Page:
In other words, whatever ASEAN comes up with to resolve the South China Sea disputes will not fly without the concurrence of China. Besides, before the COC is agreed, Beijing would prefer to focus on implementing the DOC – which is one significant step before the COC. Clearly, the COC negotiations will be tough and protracted. While ASEAN and others want to step on it, especially in view of the growing tensions in the region, China seems intent to bide its time.
Key elements of Code of Conduct
Unlike the DOC, the COC is supposed to be binding. But whether it will indeed be so is not a certainty. ASEAN has proposed key elements to reflect the underlying principles of peaceful resolution of disputes; conformity with international law; and mechanisms for dispute resolution and for monitoring the implementation of the code of conduct. By now the key elements would have been forwarded to China for consideration.
But at what point should China come into the picture in the drafting of the COC? On 4 April 2012, the Philippines said only ASEAN members would be involved in the drafting. Indonesia’s foreign minister Marty Natalegawa, taking a different tack, said: “There will be constant communication through the ASEAN-China framework so that whatever final position ASEAN comes up with, (it) will have benefitted from some kind of communication with China as well.”
From China’s perspective, the South China Sea disputes are best addressed within the framework of the ASEAN-China Summit track (ASEAN+1). In other words, even the drafting of the COC has to have Beijing’s concurrence. Dr Marty’s formulation of China’s entry into the drafting process is therefore a compromise: it allows ASEAN its own space to discuss what essentially is an internal affair that affects all of them – claimant state or not – while still exchanging notes with China as a negotiating partner.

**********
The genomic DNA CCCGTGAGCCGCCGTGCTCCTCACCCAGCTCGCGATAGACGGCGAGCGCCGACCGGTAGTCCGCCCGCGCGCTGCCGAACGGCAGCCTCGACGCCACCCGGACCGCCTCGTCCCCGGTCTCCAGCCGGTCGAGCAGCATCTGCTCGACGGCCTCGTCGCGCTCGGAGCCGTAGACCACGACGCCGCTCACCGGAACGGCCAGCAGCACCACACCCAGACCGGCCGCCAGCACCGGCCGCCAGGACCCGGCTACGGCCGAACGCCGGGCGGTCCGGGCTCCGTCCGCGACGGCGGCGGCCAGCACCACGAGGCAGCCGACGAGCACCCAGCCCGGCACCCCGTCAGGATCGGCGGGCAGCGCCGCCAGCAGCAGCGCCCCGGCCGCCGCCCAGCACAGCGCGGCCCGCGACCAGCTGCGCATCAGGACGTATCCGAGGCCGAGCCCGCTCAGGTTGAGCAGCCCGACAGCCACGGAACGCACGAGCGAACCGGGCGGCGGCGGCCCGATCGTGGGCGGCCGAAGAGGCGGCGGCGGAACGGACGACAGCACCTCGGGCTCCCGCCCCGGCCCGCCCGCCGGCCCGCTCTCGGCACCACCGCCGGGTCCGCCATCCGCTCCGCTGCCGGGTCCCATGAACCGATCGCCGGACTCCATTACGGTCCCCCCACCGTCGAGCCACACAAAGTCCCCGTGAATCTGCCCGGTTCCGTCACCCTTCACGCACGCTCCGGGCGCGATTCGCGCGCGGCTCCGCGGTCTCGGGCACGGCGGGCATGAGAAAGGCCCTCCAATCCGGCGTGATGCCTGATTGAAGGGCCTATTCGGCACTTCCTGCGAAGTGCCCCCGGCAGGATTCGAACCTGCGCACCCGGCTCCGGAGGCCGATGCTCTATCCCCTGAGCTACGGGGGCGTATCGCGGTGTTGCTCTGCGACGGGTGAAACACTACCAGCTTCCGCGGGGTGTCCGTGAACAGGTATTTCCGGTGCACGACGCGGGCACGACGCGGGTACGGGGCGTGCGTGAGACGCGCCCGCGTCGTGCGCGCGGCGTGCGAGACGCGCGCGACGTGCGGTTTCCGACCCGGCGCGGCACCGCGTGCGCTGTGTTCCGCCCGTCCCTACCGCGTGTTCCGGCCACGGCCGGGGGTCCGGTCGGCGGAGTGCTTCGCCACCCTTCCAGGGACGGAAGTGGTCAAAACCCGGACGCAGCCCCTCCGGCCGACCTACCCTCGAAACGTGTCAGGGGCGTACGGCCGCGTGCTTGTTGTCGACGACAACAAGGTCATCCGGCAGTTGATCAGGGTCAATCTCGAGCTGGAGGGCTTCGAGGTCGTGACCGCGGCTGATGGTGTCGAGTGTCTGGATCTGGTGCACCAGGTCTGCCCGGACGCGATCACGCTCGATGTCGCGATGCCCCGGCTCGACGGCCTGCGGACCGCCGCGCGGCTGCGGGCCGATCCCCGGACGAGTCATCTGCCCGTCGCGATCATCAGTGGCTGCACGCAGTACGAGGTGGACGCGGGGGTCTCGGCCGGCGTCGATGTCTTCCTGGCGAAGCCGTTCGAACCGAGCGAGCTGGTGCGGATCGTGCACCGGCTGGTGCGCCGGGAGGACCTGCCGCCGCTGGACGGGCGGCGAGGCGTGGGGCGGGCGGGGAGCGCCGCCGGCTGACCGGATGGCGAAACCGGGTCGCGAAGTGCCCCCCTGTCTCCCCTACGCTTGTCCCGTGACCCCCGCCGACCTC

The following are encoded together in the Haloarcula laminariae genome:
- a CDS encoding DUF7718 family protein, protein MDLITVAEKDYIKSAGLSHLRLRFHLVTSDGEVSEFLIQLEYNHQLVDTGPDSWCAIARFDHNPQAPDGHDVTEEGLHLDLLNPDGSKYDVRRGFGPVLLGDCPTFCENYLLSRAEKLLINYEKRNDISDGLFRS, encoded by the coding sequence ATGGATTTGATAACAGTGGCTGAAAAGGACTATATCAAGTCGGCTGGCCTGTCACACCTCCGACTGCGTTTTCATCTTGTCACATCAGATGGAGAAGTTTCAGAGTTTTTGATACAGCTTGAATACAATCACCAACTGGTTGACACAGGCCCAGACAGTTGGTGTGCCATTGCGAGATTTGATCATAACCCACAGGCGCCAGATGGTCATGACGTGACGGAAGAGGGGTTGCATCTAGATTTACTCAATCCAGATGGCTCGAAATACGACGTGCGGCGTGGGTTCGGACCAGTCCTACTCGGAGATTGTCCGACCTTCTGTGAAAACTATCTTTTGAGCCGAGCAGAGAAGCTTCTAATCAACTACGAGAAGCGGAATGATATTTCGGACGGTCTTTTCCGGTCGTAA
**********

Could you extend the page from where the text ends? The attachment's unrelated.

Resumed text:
Deng Xiaoping Solution?
As a confidence-building measure, a regional Code of Conduct actually fits in with China’s geo-strategy. It was the late Deng Xiaoping who came up with a formula to resolve competing claims over territory: Disputing parties should shelve their claims pending a resolution and in the meanwhile jointly develop the disputed areas. If Beijing does go for the so-called “Deng Xiaoping solution”, joint development will be one of the key elements in China’s version of the COC.
This, however, does not mean it will be accepted by the ASEAN claimants. While the Deng formula is pragmatic, the underlying dispute over sovereignty will still be in the way. In fact, some of the ASEAN claimant states may have reservations about the “develop now, resolve later” approach. Acceptance, they fear, might imply recognition of China’s claim to the disputed areas.
Regardless, moving from the DOC to the COC phase is critical if the region is to contain and defuse the current tensions in the South China Sea. Indeed, it may also have an effect on the tensions further north in the East China Sea that are calling out for cooler heads to prevail.
About the Author
Yang Razali Kassim is a Senior Fellow with the S. Rajaratnam School of International Studies (RSIS), Nanyang Technological University.
Last updated on 29/09/2014